In the late fifteenth century, the north-eastern Balkans were under-populated and under-institutionalized. Yet, by the end of the following century, the regions of Deliorman and Gerlovo were home to one of the largest Muslim populations in southeast Europe. Nikolay Antov sheds fresh light on the mechanics of Islamization along the Ottoman frontier, and presents an instructive case study of the 'indigenization' of Islam – the process through which Islam, in its diverse doctrinal and socio-cultural manifestations, became part of a distinct regional landscape. Simultaneously, Antov uses a wide array of administrative, narrative-literary, and legal sources, exploring the perspectives of both the imperial center and regional actors in urban, rural, and nomadic settings, to trace the transformation of the Ottoman polity from a frontier principality into a centralized empire. Contributing to the further understanding of Balkan Islam, state formation and empire building, this unique text will appeal to those studying Ottoman, Balkan, and Islamic world history.Read more
- The first monograph-length study of the formation of one of the most significant Muslim communities in the Balkans, helping the reader develop their knowledge of the origins of Balkan Islam and Islamic 'indigenization'
- Explores the interplay of Islamization in a regional, frontier setting, and the impact of Ottoman state policies on these processes, contributing to the reader's understanding of Islamization and Islamic expansion
- Uses administrative, legal, and literary-ideational sources to provide a methodological model for the use of typologically diverse sources in early modern Ottoman and Islamic world historiography
Reviews & endorsements
'The Ottoman Wild West makes substantive contributions to the history of Muslim communities in the early modern northeastern Balkans and, simultaneously, to the history of the imperialization of the Ottoman Empire. Through meticulously documented and carefully reasoned analyses of social, economic and religious primary sources, Antov delineates the intertwined processes of Turcoman colonization and conversion to Islam while simultaneously demonstrating the impact of Ottoman state policies on these processes at both the central and regional levels. The result is an incredibly rich and robust story of 'Islamization' that is quite simply exemplary.' Ahmet T. Karamustafa, University of MarylandSee more reviews
'Nikolay Antov's The Ottoman 'Wild West' presents one of the most nuanced and well-researched studies on the establishment of Ottoman rule in the Balkans. Its contributions to studies of empire building and Islamization will make echoes far beyond Ottoman historiography. Synthesizing the approaches of such great Ottoman historians as Ömer Lütfi Barkan and Ahmet Yaºar Ocak, Antov also offers a masterful historiographical lesson to all students of Ottoman history, senior and junior alike, on how to utilize archival sources in conversation with the narrative ones.' Baki Tezcan, University of California, Davis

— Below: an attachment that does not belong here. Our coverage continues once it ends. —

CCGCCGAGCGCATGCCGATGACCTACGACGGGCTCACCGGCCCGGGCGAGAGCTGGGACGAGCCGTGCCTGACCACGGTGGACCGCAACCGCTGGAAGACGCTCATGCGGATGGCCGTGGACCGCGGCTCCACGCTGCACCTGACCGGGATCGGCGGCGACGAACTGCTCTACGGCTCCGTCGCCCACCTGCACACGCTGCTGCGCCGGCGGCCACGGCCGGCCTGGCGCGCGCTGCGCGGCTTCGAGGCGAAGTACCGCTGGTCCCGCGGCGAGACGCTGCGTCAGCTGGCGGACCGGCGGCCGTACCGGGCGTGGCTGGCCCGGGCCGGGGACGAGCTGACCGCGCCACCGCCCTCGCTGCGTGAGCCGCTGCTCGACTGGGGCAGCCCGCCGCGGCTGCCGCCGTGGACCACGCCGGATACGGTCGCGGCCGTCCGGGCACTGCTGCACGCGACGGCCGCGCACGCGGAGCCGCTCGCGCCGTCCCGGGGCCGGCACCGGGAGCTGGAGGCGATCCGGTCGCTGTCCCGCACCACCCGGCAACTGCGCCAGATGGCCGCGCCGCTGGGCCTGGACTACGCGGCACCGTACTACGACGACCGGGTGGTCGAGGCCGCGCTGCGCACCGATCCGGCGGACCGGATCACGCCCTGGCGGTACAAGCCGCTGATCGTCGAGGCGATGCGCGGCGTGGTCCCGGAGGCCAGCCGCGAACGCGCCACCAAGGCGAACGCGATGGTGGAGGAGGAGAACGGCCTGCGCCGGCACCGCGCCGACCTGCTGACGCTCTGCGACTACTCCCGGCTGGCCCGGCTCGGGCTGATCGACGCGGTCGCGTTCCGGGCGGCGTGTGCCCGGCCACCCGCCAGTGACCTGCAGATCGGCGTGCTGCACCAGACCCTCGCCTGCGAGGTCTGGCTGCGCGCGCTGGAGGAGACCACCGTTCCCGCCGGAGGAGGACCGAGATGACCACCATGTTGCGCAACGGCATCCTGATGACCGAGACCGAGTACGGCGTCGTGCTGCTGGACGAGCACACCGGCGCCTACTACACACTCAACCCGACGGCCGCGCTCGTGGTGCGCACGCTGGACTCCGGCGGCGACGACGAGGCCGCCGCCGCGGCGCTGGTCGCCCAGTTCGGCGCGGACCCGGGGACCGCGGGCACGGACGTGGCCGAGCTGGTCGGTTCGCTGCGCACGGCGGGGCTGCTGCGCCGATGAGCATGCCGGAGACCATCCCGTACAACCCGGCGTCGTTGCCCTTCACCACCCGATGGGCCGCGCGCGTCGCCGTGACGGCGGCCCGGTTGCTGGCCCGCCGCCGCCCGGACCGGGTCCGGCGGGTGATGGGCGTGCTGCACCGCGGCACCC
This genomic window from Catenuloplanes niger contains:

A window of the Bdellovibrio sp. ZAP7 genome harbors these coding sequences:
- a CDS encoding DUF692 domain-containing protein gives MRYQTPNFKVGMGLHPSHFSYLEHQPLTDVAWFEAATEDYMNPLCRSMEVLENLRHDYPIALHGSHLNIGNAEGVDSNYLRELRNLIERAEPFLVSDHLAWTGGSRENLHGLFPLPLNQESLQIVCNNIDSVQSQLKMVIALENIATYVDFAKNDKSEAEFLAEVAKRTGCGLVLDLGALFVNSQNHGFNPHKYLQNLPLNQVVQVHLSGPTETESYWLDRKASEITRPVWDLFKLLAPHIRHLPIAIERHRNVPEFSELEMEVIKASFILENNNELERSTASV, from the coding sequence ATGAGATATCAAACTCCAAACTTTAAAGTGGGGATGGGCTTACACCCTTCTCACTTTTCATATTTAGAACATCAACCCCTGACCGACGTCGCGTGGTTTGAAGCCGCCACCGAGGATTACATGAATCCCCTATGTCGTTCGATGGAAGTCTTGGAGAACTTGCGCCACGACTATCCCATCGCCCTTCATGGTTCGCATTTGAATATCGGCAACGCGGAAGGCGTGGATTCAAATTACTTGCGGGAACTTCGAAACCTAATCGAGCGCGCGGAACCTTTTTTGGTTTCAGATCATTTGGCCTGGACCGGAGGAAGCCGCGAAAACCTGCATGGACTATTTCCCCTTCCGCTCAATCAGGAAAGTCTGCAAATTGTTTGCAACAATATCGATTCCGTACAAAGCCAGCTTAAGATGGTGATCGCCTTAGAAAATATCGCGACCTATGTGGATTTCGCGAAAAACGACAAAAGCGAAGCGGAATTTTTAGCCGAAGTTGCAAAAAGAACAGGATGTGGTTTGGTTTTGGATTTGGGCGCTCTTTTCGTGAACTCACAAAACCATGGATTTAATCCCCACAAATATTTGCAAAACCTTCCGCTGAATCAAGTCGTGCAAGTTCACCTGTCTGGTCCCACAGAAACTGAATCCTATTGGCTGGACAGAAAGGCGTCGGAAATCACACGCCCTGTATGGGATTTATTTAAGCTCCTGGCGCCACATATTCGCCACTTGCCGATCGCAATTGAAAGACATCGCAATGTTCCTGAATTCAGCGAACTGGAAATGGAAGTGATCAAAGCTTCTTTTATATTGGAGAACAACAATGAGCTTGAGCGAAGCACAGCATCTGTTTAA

'… the work provides a useful reference and source of information for scholars of the Ottoman Balkans' religious and social history …' Ines Aščerić-Todd, TRT World Research Centre
Not yet reviewed
Be the first to review
Review was not posted due to profanity×
- Date Published: March 2020
- format: Paperback
- isbn: 9781316633748
- length: 344 pages
- dimensions: 230 x 150 x 20 mm
- weight: 0.5kg
- availability: Available
Table of Contents
1. The broad historical context – the rise of the Ottoman empire and the formation of Muslim communities in the Balkans as an integral part of the Ottomanization of the region
2. Colonization, settlement, and faith in the Balkans in the Early Ottoman period (ca. 1352 to early sixteenth century)
3. The northeastern Balkans from the late Medieval period to the late fifteenth century: pre-Ottoman Turcoman invasions and migrations, the Ottoman conquest, and the 'turbulent' fifteenth century. Deliorman and Gerlovo as a 'special case'
4. The repopulation of Deliorman and Gerlovo's countryside in the sixteenth century
5. The development of the urban network in sixteenth-century Deliorman. The emergence of Hezargrad and Eski Cuma, the transformation of Shumnu into an Islamic city, and the decline of Chernovi
6. Religion, culture, and authority: two case studies
7. Issues in religion, culture, and authority: conversion to Islam and confessionalization.
Sorry, this resource is locked
Please register or sign in to request access. If you are having problems accessing these resources please email firstname.lastname@example.orgRegister Sign in
You are now leaving the Cambridge University Press website. Your eBook purchase and download will be completed by our partner www.ebooks.com. Please see the permission section of the www.ebooks.com catalogue page for details of the print & copy limits on our eBooks.Continue ×
Are you sure you want to delete your account?
This cannot be undone.
Thank you for your feedback which will help us improve our service.
If you requested a response, we will make sure to get back to you shortly.×